It affords me pleasure to testify to the general good conduct of the regimental commanders of this brigade throughout these trying scenes. Colonel McRae (absent from Malvern Hill under orders) exhibited his accustomed gallantry and good judgment at Cold Harbor, rendering me material assistance in looking after the left of my line. Colonel Scales, Thirteenth North Carolina, was conspicuous for his fine bearing. Seizing the colors of his regiment, at a critical moment, at Cold Harbor, and advancing to the front, he called upon the Thirteenth to stand to them, thus restoring confidence and keeping his men in position. Colonel Iverson was seriously wounded, at an early period, while gallantly leading up his regiment to take the battery, at the house on the left, at Cold Harbor. This movement seems to have been ordered by the division commander. The Twentieth North Carolina, after Colonel Iverson was wounded, was led by Lieutenant-Colonel Franklin J. Faison. They advanced gallantly and took the battery, which they held for ten minutes. The gallant Faison received a mortal wound in the very act of turning one of the captured pieces upon the flying foe, and breathed out his noble spirit in the moment of victory. He was greatly beloved, and his memory will be cherished with veneration and pride. Having sustained a loss of seventy killed and two hundred and two wounded in this charge, which was temporarily successful, the enemy soon returned in larger force, and this regiment, having no supports, retired, under orders from Major Toon, to the cover of the wood out of which it had charged.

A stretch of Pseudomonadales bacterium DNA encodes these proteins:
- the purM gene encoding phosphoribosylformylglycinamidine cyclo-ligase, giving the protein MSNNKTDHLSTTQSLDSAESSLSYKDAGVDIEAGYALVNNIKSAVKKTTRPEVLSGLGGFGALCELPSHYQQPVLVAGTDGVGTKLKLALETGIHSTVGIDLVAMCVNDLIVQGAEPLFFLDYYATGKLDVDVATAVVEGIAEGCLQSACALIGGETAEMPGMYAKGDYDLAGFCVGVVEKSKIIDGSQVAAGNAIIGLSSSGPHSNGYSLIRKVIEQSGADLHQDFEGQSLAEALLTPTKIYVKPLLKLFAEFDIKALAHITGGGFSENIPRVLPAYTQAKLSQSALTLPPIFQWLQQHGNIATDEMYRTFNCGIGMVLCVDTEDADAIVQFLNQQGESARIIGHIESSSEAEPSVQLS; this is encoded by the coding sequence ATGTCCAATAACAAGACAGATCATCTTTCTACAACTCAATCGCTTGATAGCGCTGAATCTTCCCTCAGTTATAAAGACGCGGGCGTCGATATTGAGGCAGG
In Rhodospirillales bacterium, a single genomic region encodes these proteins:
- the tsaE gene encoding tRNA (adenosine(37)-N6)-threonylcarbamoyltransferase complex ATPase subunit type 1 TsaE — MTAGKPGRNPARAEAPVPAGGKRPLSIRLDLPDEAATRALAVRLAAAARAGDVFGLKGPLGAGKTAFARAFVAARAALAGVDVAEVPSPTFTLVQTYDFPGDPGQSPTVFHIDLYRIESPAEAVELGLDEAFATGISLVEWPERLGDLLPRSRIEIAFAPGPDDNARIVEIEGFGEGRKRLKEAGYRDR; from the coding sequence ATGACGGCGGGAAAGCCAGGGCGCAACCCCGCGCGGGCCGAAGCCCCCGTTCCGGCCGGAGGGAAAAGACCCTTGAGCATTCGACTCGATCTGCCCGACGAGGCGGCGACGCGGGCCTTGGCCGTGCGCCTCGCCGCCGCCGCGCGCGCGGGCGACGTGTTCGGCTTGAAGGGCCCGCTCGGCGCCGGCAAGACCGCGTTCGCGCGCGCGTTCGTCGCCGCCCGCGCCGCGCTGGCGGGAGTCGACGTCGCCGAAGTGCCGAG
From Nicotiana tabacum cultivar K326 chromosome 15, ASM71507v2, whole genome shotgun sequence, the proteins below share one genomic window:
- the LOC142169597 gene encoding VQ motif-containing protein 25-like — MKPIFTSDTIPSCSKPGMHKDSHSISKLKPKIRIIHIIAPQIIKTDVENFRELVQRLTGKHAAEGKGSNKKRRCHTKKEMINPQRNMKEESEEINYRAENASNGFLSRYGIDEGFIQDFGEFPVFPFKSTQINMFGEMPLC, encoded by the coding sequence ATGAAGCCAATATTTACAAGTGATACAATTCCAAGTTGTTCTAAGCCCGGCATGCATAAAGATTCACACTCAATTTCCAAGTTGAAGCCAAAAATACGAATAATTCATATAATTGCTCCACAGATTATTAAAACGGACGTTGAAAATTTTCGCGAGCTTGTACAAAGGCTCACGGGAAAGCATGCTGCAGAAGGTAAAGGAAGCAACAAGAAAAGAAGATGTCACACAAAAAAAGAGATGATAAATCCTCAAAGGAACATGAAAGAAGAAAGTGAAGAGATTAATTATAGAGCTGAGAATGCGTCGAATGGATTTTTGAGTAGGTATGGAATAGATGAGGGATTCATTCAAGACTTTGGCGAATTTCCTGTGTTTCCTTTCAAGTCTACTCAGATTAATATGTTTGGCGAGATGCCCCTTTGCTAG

Colonel Wade, Twelfth North Carolina, conducted his regiment with coolness and discretion. Colonel Christie, Twenty-third North Carolina, had the misfortune to be wounded, in the successful charge at Cold Harbor, while leading his regiment and bearing himself handsomely, when the command of this regiment again fell upon Lieutenant I. J. Young, who had been in command during the absence of Colonel Christie from the effect of his injuries at the “Seven Pines.” I desire to notice the conduct of Lieutenant Young as worthy of special commendation. He was severely wounded at Malvern Hill, while leading the regiment, and compelled to retire. In the absence of three regimental commanders, who led the Thirteenth, Twentieth, and Twenty-third North Carolina regiments, in the recent engagements, the regimental reports of those commands refrain from the selection of the names of particular officers and men for special gallantry. Colonel McRae presents the following from the Fifth North Carolina, as deserving special mention at Cold Harbor, viz.: Major Sinclair, wounded early and compelled to retire; Lieutenants Riddick, Sprague, Davis, Brookfield, (severely wounded,) Taylor, and Haywood; Color-Sergeant Grimstead, wounded; privates Noah McDaniel, (who captured seven prisoners,) and John Trotman. Colonel Wade, Twelfth North Carolina, mentions the good conduct of Lieutenant Plummer, company C, and private T. L. Emory, company A.